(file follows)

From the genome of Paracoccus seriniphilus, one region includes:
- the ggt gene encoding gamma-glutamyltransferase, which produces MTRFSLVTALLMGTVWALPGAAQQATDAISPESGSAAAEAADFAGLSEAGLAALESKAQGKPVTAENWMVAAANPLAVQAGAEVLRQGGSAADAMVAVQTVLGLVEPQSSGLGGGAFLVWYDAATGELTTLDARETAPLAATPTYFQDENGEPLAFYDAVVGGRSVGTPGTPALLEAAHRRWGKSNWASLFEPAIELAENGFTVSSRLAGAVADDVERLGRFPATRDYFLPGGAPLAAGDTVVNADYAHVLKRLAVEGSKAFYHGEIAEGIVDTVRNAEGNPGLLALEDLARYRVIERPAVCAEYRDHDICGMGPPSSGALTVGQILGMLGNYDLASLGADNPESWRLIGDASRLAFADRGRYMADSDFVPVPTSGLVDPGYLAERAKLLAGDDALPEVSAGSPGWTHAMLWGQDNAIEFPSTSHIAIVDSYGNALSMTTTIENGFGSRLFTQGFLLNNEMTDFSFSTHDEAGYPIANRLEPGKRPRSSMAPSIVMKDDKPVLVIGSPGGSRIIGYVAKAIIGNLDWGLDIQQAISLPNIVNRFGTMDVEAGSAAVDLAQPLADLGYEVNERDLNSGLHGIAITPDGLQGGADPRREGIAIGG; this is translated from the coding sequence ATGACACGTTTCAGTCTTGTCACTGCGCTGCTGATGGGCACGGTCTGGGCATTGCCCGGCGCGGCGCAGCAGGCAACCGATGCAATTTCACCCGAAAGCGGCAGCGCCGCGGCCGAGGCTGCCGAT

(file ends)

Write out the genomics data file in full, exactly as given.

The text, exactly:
From the genome of Paracoccus seriniphilus, one region includes:
- the ggt gene encoding gamma-glutamyltransferase, which produces MTRFSLVTALLMGTVWALPGAAQQATDAISPESGSAAAEAADFAGLSEAGLAALESKAQGKPVTAENWMVAAANPLAVQAGAEVLRQGGSAADAMVAVQTVLGLVEPQSSGLGGGAFLVWYDAATGELTTLDARETAPLAATPTYFQDENGEPLAFYDAVVGGRSVGTPGTPALLEAAHRRWGKSNWASLFEPAIELAENGFTVSSRLAGAVADDVERLGRFPATRDYFLPGGAPLAAGDTVVNADYAHVLKRLAVEGSKAFYHGEIAEGIVDTVRNAEGNPGLLALEDLARYRVIERPAVCAEYRDHDICGMGPPSSGALTVGQILGMLGNYDLASLGADNPESWRLIGDASRLAFADRGRYMADSDFVPVPTSGLVDPGYLAERAKLLAGDDALPEVSAGSPGWTHAMLWGQDNAIEFPSTSHIAIVDSYGNALSMTTTIENGFGSRLFTQGFLLNNEMTDFSFSTHDEAGYPIANRLEPGKRPRSSMAPSIVMKDDKPVLVIGSPGGSRIIGYVAKAIIGNLDWGLDIQQAISLPNIVNRFGTMDVEAGSAAVDLAQPLADLGYEVNERDLNSGLHGIAITPDGLQGGADPRREGIAIGG; this is translated from the coding sequence ATGACACGTTTCAGTCTTGTCACTGCGCTGCTGATGGGCACGGTCTGGGCATTGCCCGGCGCGGCGCAGCAGGCAACCGATGCAATTTCACCCGAAAGCGGCAGCGCCGCGGCCGAGGCTGCCGAT